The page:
You write in your comment above:

“Mark, just because the kids asked the teacher about her friend, does not mean the teacher had to answer” and “Forget about teachers revealing their personal relationships in front of primary school kids”.

I don’t know if you’ve noticed that primary school students are very curious. If the teacher had said “that’s my husband”, would you write an op/ed article condemning teachers’ discussions of their personal relationships? Of course you wouldn’t. When I was in grade 5, our female teacher got engaged to a male teacher in the same school. She told us about it. Are you outraged? I still learnt my grammar and spelling and times tables.

Your only concern is that the teacher happened to be a lesbian. And you’d rather nobody knew there were any lesbians.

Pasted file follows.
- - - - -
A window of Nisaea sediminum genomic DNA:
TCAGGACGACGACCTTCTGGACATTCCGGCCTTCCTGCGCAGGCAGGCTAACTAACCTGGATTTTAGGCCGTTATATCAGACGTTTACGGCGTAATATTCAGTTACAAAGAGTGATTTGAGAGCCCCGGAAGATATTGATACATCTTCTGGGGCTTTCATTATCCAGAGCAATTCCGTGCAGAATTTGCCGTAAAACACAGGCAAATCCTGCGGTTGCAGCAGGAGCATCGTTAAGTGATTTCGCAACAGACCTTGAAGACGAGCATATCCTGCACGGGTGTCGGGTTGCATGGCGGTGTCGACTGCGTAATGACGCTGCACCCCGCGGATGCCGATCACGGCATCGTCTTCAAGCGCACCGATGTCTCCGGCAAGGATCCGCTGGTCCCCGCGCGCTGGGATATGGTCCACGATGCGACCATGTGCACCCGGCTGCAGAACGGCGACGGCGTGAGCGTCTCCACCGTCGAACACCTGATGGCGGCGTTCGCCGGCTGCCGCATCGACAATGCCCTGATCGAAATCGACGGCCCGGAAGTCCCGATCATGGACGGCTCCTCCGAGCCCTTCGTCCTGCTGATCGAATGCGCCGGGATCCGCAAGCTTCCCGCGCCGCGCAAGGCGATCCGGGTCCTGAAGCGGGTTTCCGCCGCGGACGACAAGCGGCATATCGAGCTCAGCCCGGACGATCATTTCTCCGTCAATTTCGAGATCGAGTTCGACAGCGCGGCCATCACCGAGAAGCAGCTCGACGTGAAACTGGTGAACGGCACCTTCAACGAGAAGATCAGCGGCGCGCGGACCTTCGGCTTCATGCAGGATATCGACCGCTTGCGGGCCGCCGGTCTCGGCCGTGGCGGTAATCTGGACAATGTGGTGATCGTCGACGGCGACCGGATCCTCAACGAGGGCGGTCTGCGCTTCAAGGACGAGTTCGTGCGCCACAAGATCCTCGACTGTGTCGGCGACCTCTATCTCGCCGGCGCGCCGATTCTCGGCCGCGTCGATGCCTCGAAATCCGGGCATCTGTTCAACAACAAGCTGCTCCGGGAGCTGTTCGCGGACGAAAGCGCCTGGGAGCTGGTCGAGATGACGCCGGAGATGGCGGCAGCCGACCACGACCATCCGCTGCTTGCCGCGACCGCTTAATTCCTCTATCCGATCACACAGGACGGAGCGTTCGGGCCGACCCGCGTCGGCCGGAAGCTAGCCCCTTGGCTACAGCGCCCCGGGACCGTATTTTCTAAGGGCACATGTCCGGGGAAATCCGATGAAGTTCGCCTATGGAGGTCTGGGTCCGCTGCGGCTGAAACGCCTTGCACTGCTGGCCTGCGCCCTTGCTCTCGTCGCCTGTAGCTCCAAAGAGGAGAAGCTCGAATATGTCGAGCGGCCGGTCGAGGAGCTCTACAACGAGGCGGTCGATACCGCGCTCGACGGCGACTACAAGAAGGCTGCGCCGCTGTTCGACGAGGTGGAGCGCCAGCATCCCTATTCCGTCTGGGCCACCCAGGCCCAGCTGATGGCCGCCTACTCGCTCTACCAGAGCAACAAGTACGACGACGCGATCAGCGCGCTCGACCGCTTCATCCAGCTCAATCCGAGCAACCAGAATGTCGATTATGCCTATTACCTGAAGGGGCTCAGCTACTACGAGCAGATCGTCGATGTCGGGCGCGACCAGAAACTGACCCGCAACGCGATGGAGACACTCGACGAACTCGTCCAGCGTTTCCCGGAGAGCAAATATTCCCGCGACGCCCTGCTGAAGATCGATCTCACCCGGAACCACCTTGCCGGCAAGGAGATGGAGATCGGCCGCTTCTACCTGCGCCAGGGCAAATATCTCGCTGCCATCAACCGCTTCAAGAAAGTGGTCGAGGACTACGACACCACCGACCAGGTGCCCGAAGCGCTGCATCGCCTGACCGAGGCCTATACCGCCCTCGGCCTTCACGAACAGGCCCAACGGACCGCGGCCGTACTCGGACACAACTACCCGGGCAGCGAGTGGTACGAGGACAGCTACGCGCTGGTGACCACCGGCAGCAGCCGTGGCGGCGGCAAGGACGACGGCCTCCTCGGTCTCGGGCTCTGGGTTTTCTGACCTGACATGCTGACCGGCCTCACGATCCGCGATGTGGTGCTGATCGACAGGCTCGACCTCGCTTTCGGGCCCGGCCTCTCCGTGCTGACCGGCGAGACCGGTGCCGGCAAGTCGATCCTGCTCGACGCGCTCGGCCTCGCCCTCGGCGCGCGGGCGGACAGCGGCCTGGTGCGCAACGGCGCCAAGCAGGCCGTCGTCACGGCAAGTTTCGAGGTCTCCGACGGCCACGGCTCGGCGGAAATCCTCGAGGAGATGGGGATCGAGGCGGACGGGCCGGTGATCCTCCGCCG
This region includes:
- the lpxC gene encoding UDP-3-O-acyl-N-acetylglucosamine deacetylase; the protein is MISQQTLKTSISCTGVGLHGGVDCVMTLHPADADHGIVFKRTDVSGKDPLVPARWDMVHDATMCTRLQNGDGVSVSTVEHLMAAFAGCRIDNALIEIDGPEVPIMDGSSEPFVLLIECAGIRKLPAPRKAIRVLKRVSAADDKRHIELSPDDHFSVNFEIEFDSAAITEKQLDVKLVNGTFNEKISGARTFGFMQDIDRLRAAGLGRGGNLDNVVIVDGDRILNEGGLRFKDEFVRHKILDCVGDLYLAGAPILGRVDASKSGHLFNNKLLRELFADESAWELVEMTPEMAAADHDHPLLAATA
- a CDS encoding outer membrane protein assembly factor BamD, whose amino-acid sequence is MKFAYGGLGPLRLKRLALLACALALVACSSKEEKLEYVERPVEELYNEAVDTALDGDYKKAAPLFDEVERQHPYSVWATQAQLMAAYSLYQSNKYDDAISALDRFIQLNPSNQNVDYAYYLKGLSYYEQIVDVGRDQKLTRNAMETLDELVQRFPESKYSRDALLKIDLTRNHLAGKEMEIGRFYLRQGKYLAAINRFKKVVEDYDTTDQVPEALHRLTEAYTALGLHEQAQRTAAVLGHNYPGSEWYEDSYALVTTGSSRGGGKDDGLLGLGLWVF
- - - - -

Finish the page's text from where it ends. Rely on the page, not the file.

Well, and Rafe ought to be pleased about this according to his stated political position, it’s actually (among other things) capitalism – through advertising, magazines targetted at young women, books and tv shows – that is helping undermine prejudice. So there you go – some praise from me for the free market.

But I forgot, you’re not a liberal, you’re a conservative.

It’s ironic that you don’t comment on the article’s contention that Catholic schools deal with these issues rather better on the whole. As usual, you ignore any evidence that would contradict your a priori contention that public schools are a sinkhole of pc corruption.

And you write “lighten up”. I’ve already commented on your argumentative and rhetorical strategies – it may not surprise you to hear that some people take the issue of homophobia very seriously indeed. And more educational experts such as yourself ought to, if the severe problems some queer kids encounter at school are to be meliorated. As an expert, I’m sure you’re familiar with the relevant research.

yellowvinyl
yellowvinyl
2021 years ago